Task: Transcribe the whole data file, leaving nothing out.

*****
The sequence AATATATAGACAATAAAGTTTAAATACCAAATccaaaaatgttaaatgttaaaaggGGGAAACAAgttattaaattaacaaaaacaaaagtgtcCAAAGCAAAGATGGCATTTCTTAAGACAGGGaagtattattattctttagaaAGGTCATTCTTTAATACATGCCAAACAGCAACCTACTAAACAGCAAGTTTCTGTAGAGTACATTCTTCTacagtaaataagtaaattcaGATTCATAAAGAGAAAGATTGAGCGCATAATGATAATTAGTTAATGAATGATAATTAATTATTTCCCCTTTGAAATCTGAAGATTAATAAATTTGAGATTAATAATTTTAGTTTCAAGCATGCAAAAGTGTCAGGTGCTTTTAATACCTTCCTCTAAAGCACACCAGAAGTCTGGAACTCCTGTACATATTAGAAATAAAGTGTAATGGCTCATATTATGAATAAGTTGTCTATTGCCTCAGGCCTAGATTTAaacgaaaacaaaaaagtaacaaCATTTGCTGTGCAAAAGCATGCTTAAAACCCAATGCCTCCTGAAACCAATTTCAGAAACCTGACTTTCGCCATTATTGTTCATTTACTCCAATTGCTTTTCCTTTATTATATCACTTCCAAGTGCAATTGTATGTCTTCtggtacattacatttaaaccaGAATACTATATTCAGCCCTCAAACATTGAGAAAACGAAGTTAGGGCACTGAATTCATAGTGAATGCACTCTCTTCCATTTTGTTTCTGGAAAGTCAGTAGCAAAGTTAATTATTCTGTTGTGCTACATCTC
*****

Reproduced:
The sequence AATATATAGACAATAAAGTTTAAATACCAAATccaaaaatgttaaatgttaaaaggGGGAAACAAgttattaaattaacaaaaacaaaagtgtcCAAAGCAAAGATGGCATTTCTTAAGACAGGGaagtattattattctttagaaAGGTCATTCTTTAATACATGCCAAACAGCAACCTACTAAACAGCAAGTTTCTGTAGAGTACATTCTTCTacagtaaataagtaaattcaGATTCATAAAGAGAAAGATTGAGCGCATAATGATAATTAGTTAATGAATGATAATTAATTATTTCCCCTTTGAAATCTGAAGATTAATAAATTTGAGATTAATAATTTTAGTTTCAAGCATGCAAAAGTGTCAGGTGCTTTTAATACCTTCCTCTAAAGCACACCAGAAGTCTGGAACTCCTGTACATATTAGAAATAAAGTGTAATGGCTCATATTATGAATAAGTTGTCTATTGCCTCAGGCCTAGATTTAaacgaaaacaaaaaagtaacaaCATTTGCTGTGCAAAAGCATGCTTAAAACCCAATGCCTCCTGAAACCAATTTCAGAAACCTGACTTTCGCCATTATTGTTCATTTACTCCAATTGCTTTTCCTTTATTATATCACTTCCAAGTGCAATTGTATGTCTTCtggtacattacatttaaaccaGAATACTATATTCAGCCCTCAAACATTGAGAAAACGAAGTTAGGGCACTGAATTCATAGTGAATGCACTCTCTTCCATTTTGTTTCTGGAAAGTCAGTAGCAAAGTTAATTATTCTGTTGTGCTACATCTC